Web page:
Is There Such a Thing as “Good Debt”?

The 1970’s Fram Oil Filter commercial used the phrase: “Pay me now or pay me later”. It was a vivid message that paying for quality preventive care is worth it. In the case of the ad, it was about the car’s oil filter. In a community association it is about the infrastructure and maintaining the common areas.  Association boards have the fiduciary responsibility to protect and enhance the property values of the community.  Boards focused on flat assessments, and deferring maintenance, will pay later in the form of: stagnant sales prices, and the risk of special assessments due to neglected maintenance.

When repairs and improvements must be made and Reserves are insufficient, then a loan can be a good option. Often, the loan will allow families to absorb special assessments through more modest monthly increases versus the challenge of a lump sum special assessment.

Projects that involve scaffolding and multiple buildings, when tackled all at once will cost less than phasing, too. Phased projects can result in contractors added costs exceeding the interest paid on a loan and phased projects can mean added repair costs while the buildings in later phases experience damages. This is especially true with projects that involve the building envelope.


All loans involve collateral or security, and the banker’s evaluation of the borrower’s ability to pay back the loan. The bank’s security (or collateral) with an association loan is the assessment income and the association’s right to collect assessments. Board members do not personally guarantee association loans.

The reports needed by the bank: Current Year Budget, Financial Statements for Current and Prior Year, Delinquency Report, Governing Documents, Tax Returns, and a Reserve Study are easily obtained by the property manager or board members. If the association doesn’t have a Reserve Study, each Lender will handle this differently. If there are any pending lawsuits with the association, disclose these right away.  The lender can navigate through those waters when there is open discussion of lawsuits.


Each lender has guidelines used in evaluating the creditworthiness of the association, focused on:

  • Assessment Delinquencies:
    • Total number of units more than 60 days delinquent.
    • Total dollars more than 60 days past due.
    • Delinquency Reports that include present owners
      • Writing off Bad Debts is important to the fiscal health of the Association, regularly address these with the Accountant, Auditor and Legal Counsel.
    • Owner Reports:
      • All unit owners with their addresses making evident Occupied vs. Non-Owner Occupied units.
        • Discuss any seasonal variances in Owner Occupancy with the lender.
        • Identify owners of multiple units.
      • Income Available to Make the Loan Payment (or Debt Service Coverage):
        • How the association will make payments.
          • Income Sources: Assessments, Reserves, Special Assessment or all of these.


Thoroughly understand provisions for Pre-Payment penalties. For example: a 1% pre-payment penalty on the unpaid principal balance at the time of pre-payment is clear. A more punitive pre-payment penalty is known as Yield Maintenance. It is a prepayment penalty that allows the lender to recoup the interest they would have earned on the loan were it not pre-paid. Essentially, a Yield Maintenance pre-payment penalty provision means that the association as borrower does not benefit from pre-paying the loan at all.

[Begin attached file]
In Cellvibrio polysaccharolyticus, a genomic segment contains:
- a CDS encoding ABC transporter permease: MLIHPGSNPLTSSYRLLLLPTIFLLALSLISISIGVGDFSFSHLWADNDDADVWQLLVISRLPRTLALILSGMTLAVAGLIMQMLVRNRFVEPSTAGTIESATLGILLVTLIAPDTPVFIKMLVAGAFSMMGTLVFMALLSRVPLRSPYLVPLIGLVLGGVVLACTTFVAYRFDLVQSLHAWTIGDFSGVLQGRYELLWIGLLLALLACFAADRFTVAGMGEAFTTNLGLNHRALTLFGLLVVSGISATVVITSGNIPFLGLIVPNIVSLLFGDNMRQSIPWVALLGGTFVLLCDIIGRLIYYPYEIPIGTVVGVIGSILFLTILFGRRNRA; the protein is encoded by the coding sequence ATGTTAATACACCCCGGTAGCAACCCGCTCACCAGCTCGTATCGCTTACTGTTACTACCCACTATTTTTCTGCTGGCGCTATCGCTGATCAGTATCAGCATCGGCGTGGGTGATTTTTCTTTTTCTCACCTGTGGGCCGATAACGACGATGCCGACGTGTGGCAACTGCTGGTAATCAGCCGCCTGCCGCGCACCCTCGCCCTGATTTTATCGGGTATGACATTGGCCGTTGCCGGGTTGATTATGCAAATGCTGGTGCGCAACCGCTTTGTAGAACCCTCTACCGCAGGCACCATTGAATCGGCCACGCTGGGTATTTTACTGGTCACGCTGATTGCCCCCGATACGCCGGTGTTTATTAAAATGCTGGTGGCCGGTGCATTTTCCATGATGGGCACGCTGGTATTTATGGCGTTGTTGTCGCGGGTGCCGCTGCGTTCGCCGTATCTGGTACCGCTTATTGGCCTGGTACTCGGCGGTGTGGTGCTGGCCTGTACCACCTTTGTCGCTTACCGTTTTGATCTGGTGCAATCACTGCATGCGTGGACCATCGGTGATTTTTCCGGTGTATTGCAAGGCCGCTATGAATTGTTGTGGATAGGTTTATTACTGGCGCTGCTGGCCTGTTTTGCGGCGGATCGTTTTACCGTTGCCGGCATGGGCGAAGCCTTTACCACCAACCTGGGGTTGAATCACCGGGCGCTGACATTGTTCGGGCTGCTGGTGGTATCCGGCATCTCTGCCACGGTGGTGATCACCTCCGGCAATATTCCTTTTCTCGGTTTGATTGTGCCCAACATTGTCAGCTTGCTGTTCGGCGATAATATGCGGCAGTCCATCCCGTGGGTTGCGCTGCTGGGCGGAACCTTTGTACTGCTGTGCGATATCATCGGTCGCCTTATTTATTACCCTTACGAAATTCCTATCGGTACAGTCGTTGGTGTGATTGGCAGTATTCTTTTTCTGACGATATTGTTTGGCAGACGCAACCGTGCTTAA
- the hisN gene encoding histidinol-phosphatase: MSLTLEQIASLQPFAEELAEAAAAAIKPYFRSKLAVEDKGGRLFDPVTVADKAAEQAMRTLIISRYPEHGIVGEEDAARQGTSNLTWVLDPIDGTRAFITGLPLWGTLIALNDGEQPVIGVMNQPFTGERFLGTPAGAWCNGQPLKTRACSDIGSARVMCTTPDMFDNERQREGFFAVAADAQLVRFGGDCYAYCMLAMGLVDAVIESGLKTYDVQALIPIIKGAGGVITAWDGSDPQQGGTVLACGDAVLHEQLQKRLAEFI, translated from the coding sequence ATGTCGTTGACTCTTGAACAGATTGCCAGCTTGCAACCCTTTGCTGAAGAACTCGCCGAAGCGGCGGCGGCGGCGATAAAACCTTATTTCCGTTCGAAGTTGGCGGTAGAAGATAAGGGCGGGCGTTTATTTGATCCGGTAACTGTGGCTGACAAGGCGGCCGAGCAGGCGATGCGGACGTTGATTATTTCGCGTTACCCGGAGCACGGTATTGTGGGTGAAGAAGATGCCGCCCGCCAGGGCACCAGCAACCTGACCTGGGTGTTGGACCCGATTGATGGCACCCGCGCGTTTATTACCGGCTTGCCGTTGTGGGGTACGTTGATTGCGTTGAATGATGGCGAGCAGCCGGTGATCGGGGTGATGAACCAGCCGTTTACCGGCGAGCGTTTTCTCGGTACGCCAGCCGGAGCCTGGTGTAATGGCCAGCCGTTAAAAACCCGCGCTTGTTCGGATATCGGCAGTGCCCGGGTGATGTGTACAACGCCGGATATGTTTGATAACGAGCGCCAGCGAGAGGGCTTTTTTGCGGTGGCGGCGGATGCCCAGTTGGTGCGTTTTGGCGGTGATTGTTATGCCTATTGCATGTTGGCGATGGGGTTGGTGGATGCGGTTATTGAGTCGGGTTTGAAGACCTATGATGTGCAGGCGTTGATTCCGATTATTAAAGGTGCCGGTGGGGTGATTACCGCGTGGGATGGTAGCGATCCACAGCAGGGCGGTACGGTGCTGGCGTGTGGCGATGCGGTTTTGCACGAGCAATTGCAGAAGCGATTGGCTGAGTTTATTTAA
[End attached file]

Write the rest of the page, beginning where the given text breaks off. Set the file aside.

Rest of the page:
Some lenders have provisions for no pre-payment penalty. Uncover these. Ask the lender if they will accept additional principal payments during the life of the loan and will the lender re-amortize the association’s payment. When the bank re-amortizes the association’s payment, their payment is reduced and matches the cash flow of the loan. This is a Win/Win for the association and homeowner.


Not all lenders charge the same fees: some are an additional source of bank income vs. a fee that covers costs.  An Origination Fee is usually a source of bank income. Closing costs however, are covering the cost of: preparing the loan documents, attorney review, filing fees and public record searches. Uncover these added costs.


Involving a lender early is a best practice. Doing so will aide in promoting a full understanding of your Lender’s Loan Proposal and helps the communication with the overall community which takes time.  Clarity will improve the community sentiment about borrowing. The lender being involved early helps ensure planning and preparation for any budget impact. Questions to resolve with counsel are: is a unit owner vote needed, is a simple or super majority required, do the By-Laws allow the board to incur debt or is the loan addressing a life safety situation?

Seeking a lender that is a member of CAI is critical to understanding the complexity of your governing documents.   When all the requested reports and documentation are provided to the Bank, an initial Loan Proposal addressing your association’s borrowing capacity can be provided in a matter of days.  Otherwise, you may be working with a lender that is ill equipped for Association Lending.

By Kimberly Myles

Kim is an Educated Business Partner (EBP) member of WMCCAI representing WINTRUST Community Advantage Bank as vice president of business development for Maryland, Virginia, and Washington, D.C. delivering banking and lending solutions to community associations. Her experience in property management and decades of experience in finance, working both in lending and financial services technology, are vital to her success delivering solutions to property managers, and community associations’ board of directors. Kim serves as co-chair of the public outreach committee and is a member of 3 other committees at WMCCAI. She was recognized as the 2018 WMCCAI Volunteer of the Year.

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